The risk, then, is when the form factor of video conferencing ultimately changes. Video conferencing today is more or less indistinguishable from video conferencing 10 years ago, quality notwithstanding. I would argue no truly significant user experience innovation has taken place to make video chats feel more personal, more in-person. Fancy backgrounds and Together Mode notwithstanding, more often than not it’s just people staring into a camera, not making eye contact because they’re staring at their own faces, and hoping they can just communicate.

There are dozens if not hundreds of startups trying to iterate on the experience of video chatting itself. Just for one example, Miro is primarily a virtual whiteboarding tool, but they also offer in-app video chat for up to 25 people. Zoom could probably build a whiteboard feature in their app, but probably not as well as a whole team dedicated just to white boarding can (sound familiar?)

And really, the point is that Miro is just one of many possible directions video could go. If we assume that (1) we cannot predict which future iteration of video chatting will be most successful, but that at least one of them will be, and (2) that Zoom won't be able to build every possible one into its own app, then that suggests that Zoom is vulnerable to some kind of future innovation.

Proprietary Tech Vulnerabilities

I explained above why there may be a limit to how long Zoom can exploit the proprietary tech flywheel. When the time comes that the top competitors have matched Zoom on every parameter that customers really care about, what will happen then?

Yes, I already posited that customers may not have a strong reason to proactively seek a Zoom alternative. The big risk is that Zoom could lose users through inertia.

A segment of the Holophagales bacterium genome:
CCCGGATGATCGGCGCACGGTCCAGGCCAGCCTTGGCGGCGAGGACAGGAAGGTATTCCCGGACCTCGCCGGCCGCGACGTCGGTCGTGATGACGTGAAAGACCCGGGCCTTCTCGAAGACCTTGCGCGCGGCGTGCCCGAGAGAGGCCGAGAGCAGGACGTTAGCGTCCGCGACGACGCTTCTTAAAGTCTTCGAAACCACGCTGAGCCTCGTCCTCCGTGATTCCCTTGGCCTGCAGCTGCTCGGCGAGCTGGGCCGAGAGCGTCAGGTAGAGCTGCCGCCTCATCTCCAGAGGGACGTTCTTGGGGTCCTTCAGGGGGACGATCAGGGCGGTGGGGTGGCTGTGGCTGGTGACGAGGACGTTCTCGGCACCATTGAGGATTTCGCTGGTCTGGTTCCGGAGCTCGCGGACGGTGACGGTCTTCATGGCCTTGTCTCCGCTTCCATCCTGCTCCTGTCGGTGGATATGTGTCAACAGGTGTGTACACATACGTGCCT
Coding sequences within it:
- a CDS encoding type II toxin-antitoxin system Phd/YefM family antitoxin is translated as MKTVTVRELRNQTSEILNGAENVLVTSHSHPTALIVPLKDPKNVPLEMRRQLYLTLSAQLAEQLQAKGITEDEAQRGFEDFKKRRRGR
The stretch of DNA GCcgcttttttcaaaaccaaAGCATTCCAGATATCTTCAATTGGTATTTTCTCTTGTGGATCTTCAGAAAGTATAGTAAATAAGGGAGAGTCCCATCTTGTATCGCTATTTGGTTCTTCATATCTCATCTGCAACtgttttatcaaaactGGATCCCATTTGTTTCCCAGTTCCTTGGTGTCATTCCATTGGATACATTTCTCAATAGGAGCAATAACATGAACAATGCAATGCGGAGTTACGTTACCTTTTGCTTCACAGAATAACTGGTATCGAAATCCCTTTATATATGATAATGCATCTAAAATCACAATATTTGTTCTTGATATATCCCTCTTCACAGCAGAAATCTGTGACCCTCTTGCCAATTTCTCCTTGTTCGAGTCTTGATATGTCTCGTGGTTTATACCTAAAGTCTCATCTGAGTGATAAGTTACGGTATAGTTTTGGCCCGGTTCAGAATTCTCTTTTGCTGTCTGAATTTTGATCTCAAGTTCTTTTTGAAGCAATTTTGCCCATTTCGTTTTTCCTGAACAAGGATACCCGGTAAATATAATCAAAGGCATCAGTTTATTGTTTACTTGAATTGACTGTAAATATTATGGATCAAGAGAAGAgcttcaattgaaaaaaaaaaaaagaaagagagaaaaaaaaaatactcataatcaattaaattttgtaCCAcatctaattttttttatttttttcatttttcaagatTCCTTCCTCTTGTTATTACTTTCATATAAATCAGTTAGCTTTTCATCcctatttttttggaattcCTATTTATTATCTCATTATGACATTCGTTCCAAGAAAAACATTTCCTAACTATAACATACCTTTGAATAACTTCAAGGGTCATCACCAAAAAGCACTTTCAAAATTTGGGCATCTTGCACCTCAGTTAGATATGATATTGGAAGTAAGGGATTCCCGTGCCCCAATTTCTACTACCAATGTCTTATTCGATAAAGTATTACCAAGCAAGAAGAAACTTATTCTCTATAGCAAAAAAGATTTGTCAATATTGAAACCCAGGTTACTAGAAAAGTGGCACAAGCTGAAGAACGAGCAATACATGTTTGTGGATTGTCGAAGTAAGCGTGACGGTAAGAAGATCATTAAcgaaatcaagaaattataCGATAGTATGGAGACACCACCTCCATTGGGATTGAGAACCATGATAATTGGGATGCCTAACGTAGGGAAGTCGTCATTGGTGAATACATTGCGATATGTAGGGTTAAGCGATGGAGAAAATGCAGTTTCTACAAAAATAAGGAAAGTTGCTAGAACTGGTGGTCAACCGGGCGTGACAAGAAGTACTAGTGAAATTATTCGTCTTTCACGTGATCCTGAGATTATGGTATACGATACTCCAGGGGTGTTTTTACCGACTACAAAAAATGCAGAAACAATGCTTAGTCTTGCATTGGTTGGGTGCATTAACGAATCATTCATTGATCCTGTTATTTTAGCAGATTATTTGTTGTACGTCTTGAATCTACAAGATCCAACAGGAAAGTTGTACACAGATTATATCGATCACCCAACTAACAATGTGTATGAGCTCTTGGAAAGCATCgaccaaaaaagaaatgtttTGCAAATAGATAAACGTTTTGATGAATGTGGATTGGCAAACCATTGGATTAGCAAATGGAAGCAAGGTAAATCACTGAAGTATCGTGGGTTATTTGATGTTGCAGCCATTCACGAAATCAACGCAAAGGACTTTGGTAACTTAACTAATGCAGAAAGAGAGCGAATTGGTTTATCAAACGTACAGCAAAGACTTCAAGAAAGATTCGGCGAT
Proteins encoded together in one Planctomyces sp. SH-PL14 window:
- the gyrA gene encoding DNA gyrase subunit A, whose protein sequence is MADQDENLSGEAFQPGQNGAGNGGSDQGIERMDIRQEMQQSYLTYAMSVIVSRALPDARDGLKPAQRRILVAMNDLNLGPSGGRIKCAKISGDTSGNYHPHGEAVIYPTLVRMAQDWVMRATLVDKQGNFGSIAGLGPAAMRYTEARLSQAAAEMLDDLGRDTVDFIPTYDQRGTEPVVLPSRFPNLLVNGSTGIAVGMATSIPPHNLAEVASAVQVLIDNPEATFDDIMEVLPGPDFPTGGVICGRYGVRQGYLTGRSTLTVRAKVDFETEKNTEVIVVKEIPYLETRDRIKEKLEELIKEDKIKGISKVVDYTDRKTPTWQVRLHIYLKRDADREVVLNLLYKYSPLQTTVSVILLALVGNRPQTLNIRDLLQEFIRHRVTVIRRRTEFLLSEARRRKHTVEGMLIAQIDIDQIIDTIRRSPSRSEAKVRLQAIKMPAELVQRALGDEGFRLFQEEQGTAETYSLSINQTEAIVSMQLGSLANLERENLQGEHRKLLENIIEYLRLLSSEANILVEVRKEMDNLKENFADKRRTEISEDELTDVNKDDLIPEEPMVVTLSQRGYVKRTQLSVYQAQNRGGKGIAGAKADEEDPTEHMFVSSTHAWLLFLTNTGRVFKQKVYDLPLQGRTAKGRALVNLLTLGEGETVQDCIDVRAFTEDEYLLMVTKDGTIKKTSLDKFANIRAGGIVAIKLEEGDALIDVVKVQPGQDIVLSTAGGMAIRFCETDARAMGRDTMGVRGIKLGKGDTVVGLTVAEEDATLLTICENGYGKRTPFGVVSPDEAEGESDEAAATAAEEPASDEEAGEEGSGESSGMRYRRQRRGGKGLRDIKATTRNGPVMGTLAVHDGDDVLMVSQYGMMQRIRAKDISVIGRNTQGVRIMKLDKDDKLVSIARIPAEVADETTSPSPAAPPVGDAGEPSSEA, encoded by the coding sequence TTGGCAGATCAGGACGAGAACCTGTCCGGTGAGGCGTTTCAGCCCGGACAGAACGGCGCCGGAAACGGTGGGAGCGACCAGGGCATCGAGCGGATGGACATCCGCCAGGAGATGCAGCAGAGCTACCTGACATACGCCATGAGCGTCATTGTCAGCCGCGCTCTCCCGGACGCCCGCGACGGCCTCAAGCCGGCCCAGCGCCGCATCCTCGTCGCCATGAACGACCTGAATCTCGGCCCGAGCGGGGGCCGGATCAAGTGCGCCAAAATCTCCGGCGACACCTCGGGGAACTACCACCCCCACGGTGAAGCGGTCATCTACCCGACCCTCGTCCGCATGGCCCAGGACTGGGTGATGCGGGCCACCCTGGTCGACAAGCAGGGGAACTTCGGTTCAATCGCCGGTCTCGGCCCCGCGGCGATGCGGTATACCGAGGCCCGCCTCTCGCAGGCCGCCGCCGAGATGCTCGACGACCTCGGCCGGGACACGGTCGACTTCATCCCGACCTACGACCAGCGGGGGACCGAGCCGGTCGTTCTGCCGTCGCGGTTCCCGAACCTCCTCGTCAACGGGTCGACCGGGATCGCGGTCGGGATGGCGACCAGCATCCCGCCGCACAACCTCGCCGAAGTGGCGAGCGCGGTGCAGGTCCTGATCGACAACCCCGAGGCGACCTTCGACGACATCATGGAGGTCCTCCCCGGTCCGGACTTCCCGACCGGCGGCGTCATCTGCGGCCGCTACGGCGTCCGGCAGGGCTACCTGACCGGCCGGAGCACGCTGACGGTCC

Zoom doesn't control distribution the way its competitors at Microsoft and Google do. Meetings tend to originate within an email or calendar app, and the largest email and calendar app companies—conveniently—have a video chat tool they’d love you to use.


So what's a Zoom to do in the face of these vulnerabilities?

Developer ecosystem

One of the risks I called out is future innovation undercutting Zoom’s existing customer base. Rather than pull a Facebook and either acquire or copy every nascent competitor, Zoom has an opportunity to create a robust developer ecosystem, allowing people to both build their own apps using Zoom’s core technology, or even more interestingly to build on top of Zoom to make Zoom itself more compelling.

Zoom has a major asset no startup can compete with—massive usage volume, each and every day. What if Miro, instead of building a competitor to Zoom with one distinguishing feature, could have built sold its whiteboard feature as an app inside of Zoom? That would likely have been a win-win for both sides, and allows Zoom to (1) stay relevant as technology changes, and (2) entrench customers with unique features.

[Note: there is an app marketplace and an API available on Zoom’s website today, but I think they are both half baked and barely scratching the surface of what they could be. Just as an example, it seems that the majority of apps in the marketplace are no more than ‘start a Zoom call from X’].

Reduce reliance on competitor distribution

If Zoom really is vulnerable to Microsoft and Google’s superior distribution, what could they do to change the equation? The straightforward answer is to counter by growing or acquiring distribution of their own.

To grow distribution, Zoom has already been adding new products like Zoom Phone that aim to expand their reach within a company’s communication stack. But I fear this won’t get them far enough fast enough, and that acquisition is the way to go. And specifically, I’d love to see Zoom acquire or merge with Slack.

Slack is an actual, viable alternative way people schedule meetings outside of Outlook and G-Suite. In fact, it’s even high in the meeting funnel:

With Slack, Zoom could sidestep Google and Microsoft by meeting users at the point where they actually conceive of the meeting itself—in conversations with colleagues. And with a paltry $17B market cap, it’s basically pocket change for Zoom at this point.

That’s it for this edition of The Flywheel. Thanks so much for reading. If you liked this article, please subscribe and share with a friend!